The continent could produce more than 100 times the amount of energy it currently produces from onshore windfarms.
If you drive around Europe, you’re bound to encounter wind turbines spinning by the side of roads. Offshore wind farms, too, are springing up here and there in a continentwide drive for more renewables. Yet the potentials of wind energy remain largely untapped across Europe, experts say.
To wit: the continent could produce more than 100 times the amount of energy it currently produces from onshore windfarms, which could power the entire planet, say researchers from the University of Sussex in England and Aarhus University in Denmark. Onshore windfarms could add a whopping 52.5TW to Europe’s energy output, or 1MW for every 16 locals.
There is a caveat, though: that great boost in onshore wind energy would require another 11 million turbines, which could take up plenty more land.
With the help of spatial analysis of wind atlases the scientists identified areas that would be suitable for the siting of new onshore wind farms. The researchers took into account “exclusionary factors including houses, roads, restricted areas due to military or political reasons as well as terrains not suitable for wind power generation.”
They found that nearly half (46%) of Europe’s landmass could serve as sites for new turbines. That figure translates into almost 5 million square kilometers.
Parts of Turkey, Russia, and Norway would especially be ideal to boost wind power density, but large parts of Western Europe, too, could host plenty more onshore farms thanks to flat landscapes with favorable wind speeds, the scientists argue.
Needless to say, deploying millions of turbines would create a blot on the landscape and could also adversely affect wildlife. Yet the scientists stress that their aim was simply to highlight the potentials of wind energy for Europe and not to argue that all available pieces of land should be converted into wind farms.
“Obviously, we are not saying that we should install turbines in all the identified sites but the study does show the huge wind power potential right across Europe which needs to be harnessed if we’re to avert a climate catastrophe,” cautions Benjamin Sovacool, a professor of Energy Policy at the University of Sussex who was the co-author of a new study.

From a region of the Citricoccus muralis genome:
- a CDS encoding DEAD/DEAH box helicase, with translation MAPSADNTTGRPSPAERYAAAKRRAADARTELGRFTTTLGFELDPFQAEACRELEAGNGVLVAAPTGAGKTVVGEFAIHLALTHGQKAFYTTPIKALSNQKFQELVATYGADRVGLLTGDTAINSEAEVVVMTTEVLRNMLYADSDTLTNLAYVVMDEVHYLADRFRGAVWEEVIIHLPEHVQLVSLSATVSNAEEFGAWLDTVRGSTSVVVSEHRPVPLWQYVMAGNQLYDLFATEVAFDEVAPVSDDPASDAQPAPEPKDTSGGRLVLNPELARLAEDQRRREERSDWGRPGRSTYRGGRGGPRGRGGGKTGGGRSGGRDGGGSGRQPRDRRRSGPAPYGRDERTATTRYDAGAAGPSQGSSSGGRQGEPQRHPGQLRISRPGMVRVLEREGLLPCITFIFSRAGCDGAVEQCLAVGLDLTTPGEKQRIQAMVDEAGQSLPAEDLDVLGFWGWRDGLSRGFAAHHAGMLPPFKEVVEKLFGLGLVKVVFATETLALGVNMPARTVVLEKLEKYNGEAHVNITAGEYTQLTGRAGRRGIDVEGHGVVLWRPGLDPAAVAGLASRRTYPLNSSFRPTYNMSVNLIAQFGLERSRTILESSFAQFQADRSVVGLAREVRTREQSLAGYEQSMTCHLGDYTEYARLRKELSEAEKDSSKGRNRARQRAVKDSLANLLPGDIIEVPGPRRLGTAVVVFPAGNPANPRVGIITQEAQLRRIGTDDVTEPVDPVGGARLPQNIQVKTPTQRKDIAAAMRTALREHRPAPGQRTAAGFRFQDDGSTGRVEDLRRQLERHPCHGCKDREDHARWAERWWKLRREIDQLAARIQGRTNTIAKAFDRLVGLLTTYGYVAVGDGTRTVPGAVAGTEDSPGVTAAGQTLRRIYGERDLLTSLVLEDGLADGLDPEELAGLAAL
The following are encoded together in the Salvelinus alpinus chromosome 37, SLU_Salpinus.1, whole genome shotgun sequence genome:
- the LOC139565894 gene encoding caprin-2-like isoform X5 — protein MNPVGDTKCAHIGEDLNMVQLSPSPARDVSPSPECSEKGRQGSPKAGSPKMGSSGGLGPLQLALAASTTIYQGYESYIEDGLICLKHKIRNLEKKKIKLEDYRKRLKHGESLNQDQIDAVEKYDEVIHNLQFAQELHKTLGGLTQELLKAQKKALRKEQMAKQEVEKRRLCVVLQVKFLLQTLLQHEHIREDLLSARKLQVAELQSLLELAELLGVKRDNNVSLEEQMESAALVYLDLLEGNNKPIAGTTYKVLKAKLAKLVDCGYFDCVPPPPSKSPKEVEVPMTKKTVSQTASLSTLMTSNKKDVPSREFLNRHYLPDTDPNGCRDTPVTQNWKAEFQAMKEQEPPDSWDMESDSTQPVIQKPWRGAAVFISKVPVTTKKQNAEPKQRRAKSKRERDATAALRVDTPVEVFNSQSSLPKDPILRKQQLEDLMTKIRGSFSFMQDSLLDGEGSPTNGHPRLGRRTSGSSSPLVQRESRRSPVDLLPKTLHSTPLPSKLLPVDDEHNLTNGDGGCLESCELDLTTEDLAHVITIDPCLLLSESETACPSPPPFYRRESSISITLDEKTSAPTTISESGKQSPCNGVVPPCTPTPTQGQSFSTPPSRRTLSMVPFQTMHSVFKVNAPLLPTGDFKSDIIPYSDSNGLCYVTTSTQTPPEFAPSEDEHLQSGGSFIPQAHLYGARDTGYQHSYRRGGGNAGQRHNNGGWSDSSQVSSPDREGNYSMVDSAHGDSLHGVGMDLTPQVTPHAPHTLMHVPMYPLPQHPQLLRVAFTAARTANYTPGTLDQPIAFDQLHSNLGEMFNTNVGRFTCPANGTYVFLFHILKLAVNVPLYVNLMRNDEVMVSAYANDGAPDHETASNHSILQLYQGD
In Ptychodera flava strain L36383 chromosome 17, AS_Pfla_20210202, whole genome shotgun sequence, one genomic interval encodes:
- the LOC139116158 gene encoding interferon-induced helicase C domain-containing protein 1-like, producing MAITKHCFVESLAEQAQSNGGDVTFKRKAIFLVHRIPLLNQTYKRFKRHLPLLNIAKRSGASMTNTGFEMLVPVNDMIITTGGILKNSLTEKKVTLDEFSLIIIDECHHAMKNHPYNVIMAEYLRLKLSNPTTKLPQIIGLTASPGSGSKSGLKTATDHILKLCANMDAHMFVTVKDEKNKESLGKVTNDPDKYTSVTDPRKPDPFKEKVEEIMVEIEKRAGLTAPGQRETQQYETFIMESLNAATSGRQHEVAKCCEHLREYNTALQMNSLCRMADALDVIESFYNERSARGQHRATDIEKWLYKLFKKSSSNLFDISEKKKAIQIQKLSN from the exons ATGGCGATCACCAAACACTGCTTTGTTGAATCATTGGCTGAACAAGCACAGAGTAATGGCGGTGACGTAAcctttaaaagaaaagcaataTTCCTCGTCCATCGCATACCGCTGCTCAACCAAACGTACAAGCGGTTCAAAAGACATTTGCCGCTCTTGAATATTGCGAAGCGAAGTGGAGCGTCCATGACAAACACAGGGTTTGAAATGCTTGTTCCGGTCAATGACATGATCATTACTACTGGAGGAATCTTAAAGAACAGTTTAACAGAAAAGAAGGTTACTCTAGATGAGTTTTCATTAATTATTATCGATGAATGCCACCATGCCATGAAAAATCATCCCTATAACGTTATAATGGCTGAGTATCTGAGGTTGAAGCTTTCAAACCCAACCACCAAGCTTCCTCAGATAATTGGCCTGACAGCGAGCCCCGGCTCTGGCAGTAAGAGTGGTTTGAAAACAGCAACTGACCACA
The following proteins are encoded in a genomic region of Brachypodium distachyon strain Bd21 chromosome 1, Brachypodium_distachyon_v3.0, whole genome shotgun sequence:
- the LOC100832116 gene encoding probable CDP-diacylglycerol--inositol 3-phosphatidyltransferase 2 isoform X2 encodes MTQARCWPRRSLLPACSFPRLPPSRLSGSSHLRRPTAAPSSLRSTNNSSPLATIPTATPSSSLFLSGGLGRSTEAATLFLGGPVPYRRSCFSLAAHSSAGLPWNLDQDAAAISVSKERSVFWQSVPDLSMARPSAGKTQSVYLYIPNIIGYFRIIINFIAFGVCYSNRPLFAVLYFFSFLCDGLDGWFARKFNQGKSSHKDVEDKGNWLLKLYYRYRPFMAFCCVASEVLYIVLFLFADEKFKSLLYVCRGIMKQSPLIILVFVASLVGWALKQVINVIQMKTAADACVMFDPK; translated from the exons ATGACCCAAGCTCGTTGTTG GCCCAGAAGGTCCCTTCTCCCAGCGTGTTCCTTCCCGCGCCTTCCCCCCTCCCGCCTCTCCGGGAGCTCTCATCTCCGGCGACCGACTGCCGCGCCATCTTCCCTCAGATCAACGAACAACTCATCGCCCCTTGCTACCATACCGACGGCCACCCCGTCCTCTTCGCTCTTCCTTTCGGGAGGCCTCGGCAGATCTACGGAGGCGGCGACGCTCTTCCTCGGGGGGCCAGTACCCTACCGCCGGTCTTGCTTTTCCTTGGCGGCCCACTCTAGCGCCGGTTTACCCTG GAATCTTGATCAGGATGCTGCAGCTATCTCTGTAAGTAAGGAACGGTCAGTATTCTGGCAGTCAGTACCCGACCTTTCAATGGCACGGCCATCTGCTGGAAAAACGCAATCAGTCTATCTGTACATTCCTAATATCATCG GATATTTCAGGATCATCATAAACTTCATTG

“The study is not a blueprint for development but a guide for policymakers indicating the potential of how much more can be done and where the prime opportunities exist,” he adds. “[It] suggests that the horizon is bright for the onshore wind sector and that European aspirations for a 100% renewable energy grid are within our collective grasp technologically.”
The European Union is a leader in wind energy with the economic grouping’s onshore and offshore farms accounting for nearly a third of current overall wind capacity globally. The European Commission plans to have at least 100,000 wind turbines in place by 2050 across the continent.
“One of the most important findings of this study, aside from the fact that it concludes that the European onshore wind potential is larger than previously estimated, is that it facilitates the ability of countries to plan their onshore wind resource development more efficiently, thereby easing the way for commitments by these countries to move entirely to clean, renewable energy for all purposes,” observes Mark Jacobson, a professor of Civil and Environmental Engineering at Stanford University.